REO Plastics is a injection molding plastics manufacturer. Injection molding is a fairly simple concept, a mold is developed for an item, the company then injects liquid plastic into the mold, cools it and packages it, or ships it to the next step in the manufacture process. Anyone with an injection molding machine can injection mold, so to compensate for this companies offer valued added services, REO Plastics is no different in this regard.
The company was founded in 1960 by Robert E. O'Connor, hence REO. The company was run by Earl A. Patch from 1975-2008, and is now run by his daughter Carrie Sample.
What's so great about REO Plastics?
- Trades at $15, although it hung around $12 for the past year.
- Earned $3.07 p/s last year, and $.79 p/s the prior year.
- NCAV is $15.39
- Book value $27.66, grew 12% from the previous year.
- EV/EBIT 2.12
- P/E 4.88
- ROE ex-excess cash 12.86%
I should just end my post here, but I feel like it's worth explaining a few things about the company, first a summary of their financials provided by http://www.unlistedstocks.net
The first item of discussion is the company's sales and earnings this past year, they were the highest in the company's history. This could mean two things, the first is that they'll never be repeated and will become a high water mark. Astute readers will notice they recorded a loss in 2011, although they do have a large retained earnings account. The second possibility is that something has changed and the company is building sales momentum. This is clear if you look at the last three years, sales rose from $17m to $25m bringing increased profits along with it.
Injection molding is not a high margin business, but the results show that as the company's operating leverage increases their margin becomes respectable topping out at 5.37% this past year.
The company's profits and growth are interesting, but what attracted me to the company is their balance sheet. They have $2.4m worth of cash on their balance sheet with no debt and essentially no liabilities except for accounts payable and accrued compensation.
It is easy to argue that book value is a worthless metric for an industrial company, a lot of digital ink has been spilled over this issue. I have no interest in starting an argument, but want to point out a few items that I find interesting. The first, the company is investing heavily in their plant, in the last three years they have spent $4m in capex. The company is proud of their machinery, they have a list of every machine make and model available on their website. The type of company that lists their equipment models and posts pictures of them on their website is also the type of company that problem keeps them well maintained. A negative against the company is that injection molding is a commodity business, a positive for book value is there are plenty of other companies that could purchase old equipment that is in great shape at a good price.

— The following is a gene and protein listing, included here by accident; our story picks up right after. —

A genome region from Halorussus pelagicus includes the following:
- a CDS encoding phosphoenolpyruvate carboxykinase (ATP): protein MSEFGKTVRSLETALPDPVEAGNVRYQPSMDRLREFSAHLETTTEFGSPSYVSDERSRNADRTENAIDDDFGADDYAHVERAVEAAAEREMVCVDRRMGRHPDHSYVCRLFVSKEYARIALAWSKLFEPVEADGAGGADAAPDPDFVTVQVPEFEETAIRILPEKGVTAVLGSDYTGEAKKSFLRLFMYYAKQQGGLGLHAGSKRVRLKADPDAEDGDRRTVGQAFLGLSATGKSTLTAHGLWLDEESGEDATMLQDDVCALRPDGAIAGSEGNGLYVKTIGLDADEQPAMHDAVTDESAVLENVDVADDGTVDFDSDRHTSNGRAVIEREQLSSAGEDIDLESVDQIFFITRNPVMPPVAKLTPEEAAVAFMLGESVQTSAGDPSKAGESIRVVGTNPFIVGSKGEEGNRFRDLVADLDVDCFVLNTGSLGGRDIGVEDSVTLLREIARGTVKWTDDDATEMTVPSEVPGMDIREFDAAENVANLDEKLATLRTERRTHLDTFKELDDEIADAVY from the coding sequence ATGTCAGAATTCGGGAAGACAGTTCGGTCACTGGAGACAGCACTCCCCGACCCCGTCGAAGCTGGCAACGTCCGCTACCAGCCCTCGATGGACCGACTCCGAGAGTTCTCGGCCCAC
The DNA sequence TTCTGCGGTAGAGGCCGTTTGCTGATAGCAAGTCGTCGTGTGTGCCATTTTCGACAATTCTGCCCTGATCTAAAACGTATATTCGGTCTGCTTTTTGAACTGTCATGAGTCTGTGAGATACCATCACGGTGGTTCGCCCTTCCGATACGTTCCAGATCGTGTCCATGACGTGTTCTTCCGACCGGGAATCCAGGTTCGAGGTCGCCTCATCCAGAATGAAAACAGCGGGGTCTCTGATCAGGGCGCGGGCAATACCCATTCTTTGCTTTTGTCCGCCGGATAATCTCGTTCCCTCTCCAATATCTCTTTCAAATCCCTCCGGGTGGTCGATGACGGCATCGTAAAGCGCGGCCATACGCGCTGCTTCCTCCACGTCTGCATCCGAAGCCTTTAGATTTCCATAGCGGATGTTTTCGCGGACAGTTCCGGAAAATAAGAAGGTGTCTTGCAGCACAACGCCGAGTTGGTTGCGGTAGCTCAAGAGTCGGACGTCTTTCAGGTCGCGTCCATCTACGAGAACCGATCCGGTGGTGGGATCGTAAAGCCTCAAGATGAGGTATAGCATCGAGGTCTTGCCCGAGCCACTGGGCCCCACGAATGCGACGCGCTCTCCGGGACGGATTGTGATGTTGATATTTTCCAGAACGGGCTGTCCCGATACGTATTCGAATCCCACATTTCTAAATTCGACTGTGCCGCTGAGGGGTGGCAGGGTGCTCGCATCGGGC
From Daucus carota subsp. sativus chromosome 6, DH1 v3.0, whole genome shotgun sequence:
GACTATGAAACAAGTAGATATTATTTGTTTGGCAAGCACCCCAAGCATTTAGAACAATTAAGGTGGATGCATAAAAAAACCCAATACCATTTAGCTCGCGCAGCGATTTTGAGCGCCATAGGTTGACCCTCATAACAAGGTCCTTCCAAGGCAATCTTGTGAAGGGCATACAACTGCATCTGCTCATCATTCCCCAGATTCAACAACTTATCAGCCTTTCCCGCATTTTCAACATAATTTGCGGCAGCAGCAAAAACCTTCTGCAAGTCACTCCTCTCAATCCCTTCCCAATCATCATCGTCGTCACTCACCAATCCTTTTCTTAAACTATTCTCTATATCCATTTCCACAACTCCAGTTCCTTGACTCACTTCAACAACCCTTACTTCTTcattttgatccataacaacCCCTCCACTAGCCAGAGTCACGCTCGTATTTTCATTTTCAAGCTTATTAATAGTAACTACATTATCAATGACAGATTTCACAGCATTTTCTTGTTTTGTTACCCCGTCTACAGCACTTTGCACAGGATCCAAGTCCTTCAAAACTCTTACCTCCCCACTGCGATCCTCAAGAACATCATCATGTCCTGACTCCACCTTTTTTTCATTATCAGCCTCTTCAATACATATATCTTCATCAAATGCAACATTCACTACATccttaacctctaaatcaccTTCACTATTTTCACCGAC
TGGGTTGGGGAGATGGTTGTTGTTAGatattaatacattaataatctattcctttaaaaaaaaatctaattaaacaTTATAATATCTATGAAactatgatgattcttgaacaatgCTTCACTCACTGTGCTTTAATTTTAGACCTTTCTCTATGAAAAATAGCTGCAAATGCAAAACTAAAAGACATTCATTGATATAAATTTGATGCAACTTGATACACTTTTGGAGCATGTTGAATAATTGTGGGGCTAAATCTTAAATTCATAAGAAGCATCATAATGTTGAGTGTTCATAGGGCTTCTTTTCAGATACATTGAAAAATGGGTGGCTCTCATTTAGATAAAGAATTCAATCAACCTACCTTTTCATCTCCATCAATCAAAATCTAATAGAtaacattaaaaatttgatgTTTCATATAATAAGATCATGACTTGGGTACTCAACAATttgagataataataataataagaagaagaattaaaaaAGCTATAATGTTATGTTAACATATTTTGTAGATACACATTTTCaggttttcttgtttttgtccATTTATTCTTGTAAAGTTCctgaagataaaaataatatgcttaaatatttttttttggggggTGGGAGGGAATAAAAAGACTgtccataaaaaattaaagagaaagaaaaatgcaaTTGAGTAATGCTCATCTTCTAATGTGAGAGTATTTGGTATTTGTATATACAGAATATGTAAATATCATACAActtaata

The last point I want to make with regards to book value is that the CEO considers this a valuable metric. A CEO is the person who knows the business the best, and the metric they use to value it themselves (if rational and conservative) is one investors should consider as well. Investors value Berkshire Hathaway on book value because this is what Buffett uses. The CEO of REO Plastics considers book value to be important enough to highlight in the annual letter to shareholders. This is significant because the letter is three sentences long, and one of those sentences is asking for questions and comments. The CEO highlighted book value in last year's annual letter (also three sentences) too.
The investment case for REO Plastics is very simple, the company is selling for slightly less than NCAV, and for 55% of book value. The CEO considers book value a fairly important metric, so it could be reasonably presumed that the company is possibly worth something close to book, maybe 80% or more. Throw in growing sales and growing earnings as an investment sweetener.
The downside is the stock is extremely illiquid, it will go months without trading. I purchased shares with a GTC order at the price I wanted to pay, I believe I had a fill in less than a week. The second downside for many investors is they won't be flooded with information. You will receive a nine page annual report once a year. It's not a stretch to say it takes 10 minutes a year to follow this investment.
Disclosure: Long REO Plastics